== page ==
SoundCloud Crumbling? $70M in Losses Spells Uncertain Future

By Steve Nagel on Mar 02, 2016 09:00 AM EST

The longevity of the popular audio social network, SoundCloud, could be in question after recent reports surfaced that service has lost over $70 million in two years. Having endured loses in 2013 as well as 2014, the losses place SoundCloud in an unstable position going into the future, with the company's board of directors going so far as to assert that "there are material uncertainties facing the business."

Although so-called "freemium" services are built around a risky business model, companies like SoundCloud, Spotify, and Pandora have managed to embed themselves, literally, into the hearts and blogs of internet-goers.  The ubiquity of the service would appear, on one hand, to suggest a resounding success.  But the variances between the business models of the three companies could make all the difference in future years, as can be learned from the demise of one-time peer Grooveshark.

Surprisingly, the average revenue per user (known as ARPU) for SoundCloud is significantly below that of the company's nearest competitors, at just 11.2 cents compared with Pandora's $11 and Spotify's $27. Unlike subscriptions for those companies, which are widespread, Billboard reported that most users don't pay to listen to music via the SoundCloud platform. Instead, paid memberships consist mainly of DJs and producers who upload their own material. Billboard also worried that "SoundCloud may not be able to convert a substantial portion of its listeners into paying customers."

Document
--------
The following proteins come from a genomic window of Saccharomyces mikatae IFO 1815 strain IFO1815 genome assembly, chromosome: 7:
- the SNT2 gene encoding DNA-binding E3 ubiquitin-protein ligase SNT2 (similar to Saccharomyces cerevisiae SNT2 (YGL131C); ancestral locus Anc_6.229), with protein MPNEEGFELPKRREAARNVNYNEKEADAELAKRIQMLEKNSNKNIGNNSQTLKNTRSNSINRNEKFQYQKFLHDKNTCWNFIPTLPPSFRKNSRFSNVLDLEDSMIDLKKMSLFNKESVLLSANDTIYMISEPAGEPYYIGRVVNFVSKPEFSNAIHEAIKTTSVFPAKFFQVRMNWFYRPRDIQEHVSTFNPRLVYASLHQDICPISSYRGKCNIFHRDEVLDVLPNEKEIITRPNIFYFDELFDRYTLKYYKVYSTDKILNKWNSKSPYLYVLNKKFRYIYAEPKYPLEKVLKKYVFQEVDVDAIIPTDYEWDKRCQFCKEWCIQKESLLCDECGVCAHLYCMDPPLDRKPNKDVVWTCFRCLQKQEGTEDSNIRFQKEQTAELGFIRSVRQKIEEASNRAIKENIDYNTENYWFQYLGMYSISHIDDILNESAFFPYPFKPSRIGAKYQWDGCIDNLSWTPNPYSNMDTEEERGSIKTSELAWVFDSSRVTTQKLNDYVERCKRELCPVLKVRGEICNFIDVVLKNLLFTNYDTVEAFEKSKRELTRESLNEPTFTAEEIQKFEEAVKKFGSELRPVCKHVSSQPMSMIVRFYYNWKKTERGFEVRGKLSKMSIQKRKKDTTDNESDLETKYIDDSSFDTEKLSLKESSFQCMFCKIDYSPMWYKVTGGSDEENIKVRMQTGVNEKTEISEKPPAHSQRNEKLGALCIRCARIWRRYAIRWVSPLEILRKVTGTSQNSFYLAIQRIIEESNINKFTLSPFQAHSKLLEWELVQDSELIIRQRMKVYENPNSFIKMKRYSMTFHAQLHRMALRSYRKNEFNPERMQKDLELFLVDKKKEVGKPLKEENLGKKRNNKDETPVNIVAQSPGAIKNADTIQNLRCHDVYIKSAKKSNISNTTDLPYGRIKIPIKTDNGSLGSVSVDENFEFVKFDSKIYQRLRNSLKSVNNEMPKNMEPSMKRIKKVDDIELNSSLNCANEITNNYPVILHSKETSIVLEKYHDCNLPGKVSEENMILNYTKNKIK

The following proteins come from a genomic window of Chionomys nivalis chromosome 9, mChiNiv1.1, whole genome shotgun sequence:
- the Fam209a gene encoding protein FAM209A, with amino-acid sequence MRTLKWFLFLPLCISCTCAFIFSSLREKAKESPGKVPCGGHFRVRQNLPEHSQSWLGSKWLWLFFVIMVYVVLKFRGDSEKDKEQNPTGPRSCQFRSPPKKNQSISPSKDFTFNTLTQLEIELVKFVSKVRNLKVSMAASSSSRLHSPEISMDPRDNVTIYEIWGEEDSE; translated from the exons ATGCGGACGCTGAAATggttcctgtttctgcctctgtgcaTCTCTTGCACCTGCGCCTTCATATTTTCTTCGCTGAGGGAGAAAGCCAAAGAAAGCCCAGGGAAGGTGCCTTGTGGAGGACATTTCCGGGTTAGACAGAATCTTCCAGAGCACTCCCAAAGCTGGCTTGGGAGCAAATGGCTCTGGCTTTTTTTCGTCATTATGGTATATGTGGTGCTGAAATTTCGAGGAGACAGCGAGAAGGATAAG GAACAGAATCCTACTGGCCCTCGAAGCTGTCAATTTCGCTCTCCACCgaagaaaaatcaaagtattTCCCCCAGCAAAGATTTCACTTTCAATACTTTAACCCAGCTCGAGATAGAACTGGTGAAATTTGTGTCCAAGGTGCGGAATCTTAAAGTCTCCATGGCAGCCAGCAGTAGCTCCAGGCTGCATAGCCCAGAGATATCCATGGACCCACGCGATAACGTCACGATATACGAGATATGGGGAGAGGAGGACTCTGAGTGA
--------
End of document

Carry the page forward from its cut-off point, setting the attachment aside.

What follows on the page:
According to Consequence of Sound, optimistically the company plans to seek further investments in 2016 to offset their losses, and have already struck licensing deals with Universal Music Group and Warner Music Group. Still, they expect to "operate in the red" for the remainder of the year.

Below, you can hear how and why upstart music producers have, up until now, favored the streaming giant, how it promotes their craft, and how to gain listenership.

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TagsSoundCloud, Warner Music Group, Companies, Music Business, Streaming

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